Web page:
LIM College recently partnered with Junior Achievement (JA) of New York, Fashion Fantasy Game (FFG), and the High School of Art & Design to pilot a unique business education program that gave high school students a taste of what it would be like to own their own fashion retail business or design company. At the center of the program was Fashion Fantasy Game, an educational social-networking web game platform that allows students to make real-world business decisions in a virtual environment.

The goal was to ignite students’ entrepreneurial spirit in a competitive online environment. At the end of the seven-week program, students’ businesses were judged on profitability, revenues and marketing execution. The winning team won dinner with FFG CEO Nancy Ganz and will receive JA Job Shadow placements with New York City fashion companies.

The program kicked off on February 23 at LIM College’s FashionOpolis. More than 30 high school students from Art & Design high school were grouped in teams to launch their fashion line and retail operations. During this session, the high school students met with several LIM College faculty and administrators including Fashion Merchandising Chair Michael Londrigan, Marketing & Management Chair Dr. Dudley Blossom, Visual Merchandising Chair Eric Feigenbaum, George Sanchez, Director of Library Services, Mariela Torres, Director of Career Development and Professor Amanda Hallay. They gave the students business and design tips and briefed them on industry best practices. Dr. Rick Lester, Dean of Academic Affairs, and Professor Michael Palladino also helped to coordinate this program.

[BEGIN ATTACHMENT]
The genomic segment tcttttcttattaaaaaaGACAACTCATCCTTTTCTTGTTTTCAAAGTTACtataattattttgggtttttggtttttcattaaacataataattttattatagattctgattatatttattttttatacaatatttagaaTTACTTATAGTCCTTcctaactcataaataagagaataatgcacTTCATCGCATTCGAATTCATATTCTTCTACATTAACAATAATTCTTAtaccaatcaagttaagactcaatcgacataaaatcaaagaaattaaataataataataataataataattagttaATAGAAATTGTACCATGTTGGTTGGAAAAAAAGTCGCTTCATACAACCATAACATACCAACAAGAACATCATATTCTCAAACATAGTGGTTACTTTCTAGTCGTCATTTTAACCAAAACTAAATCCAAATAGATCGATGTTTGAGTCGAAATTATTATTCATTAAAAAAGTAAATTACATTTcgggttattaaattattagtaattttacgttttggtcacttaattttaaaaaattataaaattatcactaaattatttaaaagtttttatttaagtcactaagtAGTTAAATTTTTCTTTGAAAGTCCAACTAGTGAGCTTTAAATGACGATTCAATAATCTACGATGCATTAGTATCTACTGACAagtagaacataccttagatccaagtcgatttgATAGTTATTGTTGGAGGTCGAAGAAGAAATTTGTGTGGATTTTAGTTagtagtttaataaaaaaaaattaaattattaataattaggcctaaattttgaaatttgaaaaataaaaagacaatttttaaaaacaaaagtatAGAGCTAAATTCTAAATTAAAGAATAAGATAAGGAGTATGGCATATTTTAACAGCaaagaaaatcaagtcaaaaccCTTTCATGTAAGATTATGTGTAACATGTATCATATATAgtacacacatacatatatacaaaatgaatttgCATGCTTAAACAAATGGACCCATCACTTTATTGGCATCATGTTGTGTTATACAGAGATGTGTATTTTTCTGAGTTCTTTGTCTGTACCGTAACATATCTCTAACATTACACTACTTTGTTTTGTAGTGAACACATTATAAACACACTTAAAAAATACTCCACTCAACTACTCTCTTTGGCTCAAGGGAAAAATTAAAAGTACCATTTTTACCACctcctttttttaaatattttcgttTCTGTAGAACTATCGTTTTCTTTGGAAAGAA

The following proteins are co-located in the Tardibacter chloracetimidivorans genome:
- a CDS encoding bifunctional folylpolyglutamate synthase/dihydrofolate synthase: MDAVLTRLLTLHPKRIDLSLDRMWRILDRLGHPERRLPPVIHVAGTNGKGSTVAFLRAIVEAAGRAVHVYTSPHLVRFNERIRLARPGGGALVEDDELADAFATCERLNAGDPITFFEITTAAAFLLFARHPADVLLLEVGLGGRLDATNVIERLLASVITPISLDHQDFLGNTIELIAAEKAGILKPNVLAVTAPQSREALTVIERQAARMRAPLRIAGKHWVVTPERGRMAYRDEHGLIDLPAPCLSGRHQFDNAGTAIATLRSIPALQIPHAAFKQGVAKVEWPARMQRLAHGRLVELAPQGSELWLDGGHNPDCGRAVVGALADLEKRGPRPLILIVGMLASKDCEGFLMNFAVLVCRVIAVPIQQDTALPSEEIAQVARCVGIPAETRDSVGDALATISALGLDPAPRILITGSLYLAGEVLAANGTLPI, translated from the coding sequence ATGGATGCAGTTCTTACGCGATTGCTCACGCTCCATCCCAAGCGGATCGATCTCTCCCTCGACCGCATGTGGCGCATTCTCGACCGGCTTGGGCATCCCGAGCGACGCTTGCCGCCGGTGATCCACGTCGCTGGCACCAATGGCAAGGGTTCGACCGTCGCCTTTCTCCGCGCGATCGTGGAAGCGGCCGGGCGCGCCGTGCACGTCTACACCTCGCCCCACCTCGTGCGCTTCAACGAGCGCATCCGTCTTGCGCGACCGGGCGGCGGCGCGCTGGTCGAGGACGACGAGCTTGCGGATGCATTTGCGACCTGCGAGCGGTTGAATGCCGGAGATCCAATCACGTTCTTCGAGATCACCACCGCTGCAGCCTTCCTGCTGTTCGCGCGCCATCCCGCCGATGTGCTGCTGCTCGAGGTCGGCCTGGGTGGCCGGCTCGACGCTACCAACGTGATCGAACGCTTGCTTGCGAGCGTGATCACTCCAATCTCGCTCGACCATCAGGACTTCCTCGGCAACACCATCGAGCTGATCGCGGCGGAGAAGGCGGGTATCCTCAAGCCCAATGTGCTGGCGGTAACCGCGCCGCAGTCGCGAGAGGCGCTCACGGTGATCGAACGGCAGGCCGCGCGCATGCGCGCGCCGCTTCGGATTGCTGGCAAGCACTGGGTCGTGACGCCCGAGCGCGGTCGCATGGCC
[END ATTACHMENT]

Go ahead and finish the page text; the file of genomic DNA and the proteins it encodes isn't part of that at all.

Over the course of the program, an additional group of LIM College faculty and staff (including Professors Mary Bays, Janice Everett, Michael Londrigan, Nikia Nelson, Jennifer Torres and Svetlana Zakharina and Mariela Torres and Stephanie Licata from the Center for Career Development) met with the high school teams once a week to discuss strategies and monitor students’ progression in the virtual business environment. 

 “The FFG platform is excellent for younger students thinking about pursuing a career in fashion because not only does it give them hands-on experience and insight into the skills needed to be successful in this field, but it does so in a way that is fun and collaborative,” said Rick Lester, Ph.D., Dean of Academic Affairs. “We got involved in this because it allowed our faculty and staff to put their skills to use mentoring younger students, which is always a rewarding experience.”